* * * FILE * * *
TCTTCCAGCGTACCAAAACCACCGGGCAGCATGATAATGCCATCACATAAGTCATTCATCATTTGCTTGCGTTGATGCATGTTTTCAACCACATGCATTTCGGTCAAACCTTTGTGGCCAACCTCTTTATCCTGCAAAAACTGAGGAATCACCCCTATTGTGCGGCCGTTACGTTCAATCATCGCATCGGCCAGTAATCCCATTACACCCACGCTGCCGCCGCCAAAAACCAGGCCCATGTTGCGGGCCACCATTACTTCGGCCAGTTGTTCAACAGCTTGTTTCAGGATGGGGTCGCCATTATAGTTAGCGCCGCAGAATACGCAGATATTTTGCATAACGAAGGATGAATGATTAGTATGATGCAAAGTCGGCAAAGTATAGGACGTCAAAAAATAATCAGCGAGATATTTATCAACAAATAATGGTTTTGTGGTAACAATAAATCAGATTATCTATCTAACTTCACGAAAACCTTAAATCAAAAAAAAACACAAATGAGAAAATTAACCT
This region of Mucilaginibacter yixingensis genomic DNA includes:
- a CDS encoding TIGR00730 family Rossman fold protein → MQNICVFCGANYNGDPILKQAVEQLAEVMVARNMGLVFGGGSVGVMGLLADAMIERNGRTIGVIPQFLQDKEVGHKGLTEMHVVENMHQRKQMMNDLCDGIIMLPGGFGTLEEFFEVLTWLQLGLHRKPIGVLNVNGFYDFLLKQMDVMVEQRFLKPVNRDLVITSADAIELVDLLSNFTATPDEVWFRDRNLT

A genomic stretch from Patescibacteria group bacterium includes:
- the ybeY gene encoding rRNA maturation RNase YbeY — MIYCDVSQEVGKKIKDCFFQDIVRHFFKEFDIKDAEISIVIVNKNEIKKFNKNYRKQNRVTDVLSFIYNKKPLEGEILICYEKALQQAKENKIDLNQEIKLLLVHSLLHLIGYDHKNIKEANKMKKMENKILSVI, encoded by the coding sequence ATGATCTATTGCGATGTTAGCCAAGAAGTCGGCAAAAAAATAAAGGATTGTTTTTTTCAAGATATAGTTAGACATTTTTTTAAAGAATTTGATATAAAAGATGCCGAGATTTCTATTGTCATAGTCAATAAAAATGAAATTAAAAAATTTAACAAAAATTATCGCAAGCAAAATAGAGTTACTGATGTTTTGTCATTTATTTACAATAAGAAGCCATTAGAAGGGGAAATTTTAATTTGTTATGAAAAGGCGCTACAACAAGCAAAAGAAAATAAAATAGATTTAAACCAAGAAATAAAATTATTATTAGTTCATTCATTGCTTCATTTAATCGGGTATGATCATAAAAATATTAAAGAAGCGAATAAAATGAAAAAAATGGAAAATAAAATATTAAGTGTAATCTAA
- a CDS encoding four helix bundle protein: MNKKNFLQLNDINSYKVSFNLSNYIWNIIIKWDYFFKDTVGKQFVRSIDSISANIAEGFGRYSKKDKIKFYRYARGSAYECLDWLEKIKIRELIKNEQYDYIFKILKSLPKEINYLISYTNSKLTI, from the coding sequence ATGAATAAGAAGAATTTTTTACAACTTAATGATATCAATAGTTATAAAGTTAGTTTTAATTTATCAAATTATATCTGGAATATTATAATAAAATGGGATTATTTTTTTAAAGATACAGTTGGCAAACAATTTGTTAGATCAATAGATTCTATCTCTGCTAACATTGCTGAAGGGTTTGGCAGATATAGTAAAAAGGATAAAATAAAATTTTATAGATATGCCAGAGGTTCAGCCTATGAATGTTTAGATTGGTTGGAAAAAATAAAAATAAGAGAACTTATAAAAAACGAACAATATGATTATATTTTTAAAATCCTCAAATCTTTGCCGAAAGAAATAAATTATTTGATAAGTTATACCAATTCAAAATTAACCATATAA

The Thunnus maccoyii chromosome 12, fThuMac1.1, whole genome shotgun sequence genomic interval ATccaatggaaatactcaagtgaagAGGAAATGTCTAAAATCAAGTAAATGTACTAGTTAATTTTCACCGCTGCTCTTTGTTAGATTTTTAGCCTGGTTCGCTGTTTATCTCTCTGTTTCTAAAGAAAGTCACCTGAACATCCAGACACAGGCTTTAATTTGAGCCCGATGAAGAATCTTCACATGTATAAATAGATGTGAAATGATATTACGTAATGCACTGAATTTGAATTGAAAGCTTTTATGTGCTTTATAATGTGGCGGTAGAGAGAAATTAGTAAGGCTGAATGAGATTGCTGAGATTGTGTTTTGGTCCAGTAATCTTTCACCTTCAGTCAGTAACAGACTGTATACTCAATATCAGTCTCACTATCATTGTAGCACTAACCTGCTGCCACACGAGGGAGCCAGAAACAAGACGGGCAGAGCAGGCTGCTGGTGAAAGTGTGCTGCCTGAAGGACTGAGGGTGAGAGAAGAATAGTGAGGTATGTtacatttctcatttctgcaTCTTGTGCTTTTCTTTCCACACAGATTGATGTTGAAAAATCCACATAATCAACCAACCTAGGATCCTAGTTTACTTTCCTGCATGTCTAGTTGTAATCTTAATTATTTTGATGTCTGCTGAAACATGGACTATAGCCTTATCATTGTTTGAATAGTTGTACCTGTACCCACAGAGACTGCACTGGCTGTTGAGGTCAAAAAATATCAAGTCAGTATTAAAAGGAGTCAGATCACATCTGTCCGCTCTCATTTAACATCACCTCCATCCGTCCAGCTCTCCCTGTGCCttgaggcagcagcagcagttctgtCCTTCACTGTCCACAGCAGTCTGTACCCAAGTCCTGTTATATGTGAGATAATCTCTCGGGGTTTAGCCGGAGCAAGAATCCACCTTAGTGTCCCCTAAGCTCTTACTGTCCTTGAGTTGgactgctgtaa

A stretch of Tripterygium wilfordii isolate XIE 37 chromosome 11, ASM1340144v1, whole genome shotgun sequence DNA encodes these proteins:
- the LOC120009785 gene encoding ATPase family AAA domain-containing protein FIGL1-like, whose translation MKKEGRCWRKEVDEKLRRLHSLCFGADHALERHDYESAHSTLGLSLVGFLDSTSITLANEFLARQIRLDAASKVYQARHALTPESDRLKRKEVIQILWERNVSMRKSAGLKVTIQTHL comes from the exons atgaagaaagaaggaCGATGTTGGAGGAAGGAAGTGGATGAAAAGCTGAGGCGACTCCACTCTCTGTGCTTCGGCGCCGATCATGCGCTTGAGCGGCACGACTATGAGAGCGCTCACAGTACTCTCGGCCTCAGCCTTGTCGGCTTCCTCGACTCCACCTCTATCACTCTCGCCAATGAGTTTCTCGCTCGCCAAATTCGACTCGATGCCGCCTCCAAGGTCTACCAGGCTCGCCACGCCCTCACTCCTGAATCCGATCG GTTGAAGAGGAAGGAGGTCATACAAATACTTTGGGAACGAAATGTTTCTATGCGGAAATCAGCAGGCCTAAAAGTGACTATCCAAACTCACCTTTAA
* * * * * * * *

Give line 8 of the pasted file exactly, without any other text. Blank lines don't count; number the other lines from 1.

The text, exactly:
A stretch of Tripterygium wilfordii isolate XIE 37 chromosome 11, ASM1340144v1, whole genome shotgun sequence DNA encodes these proteins: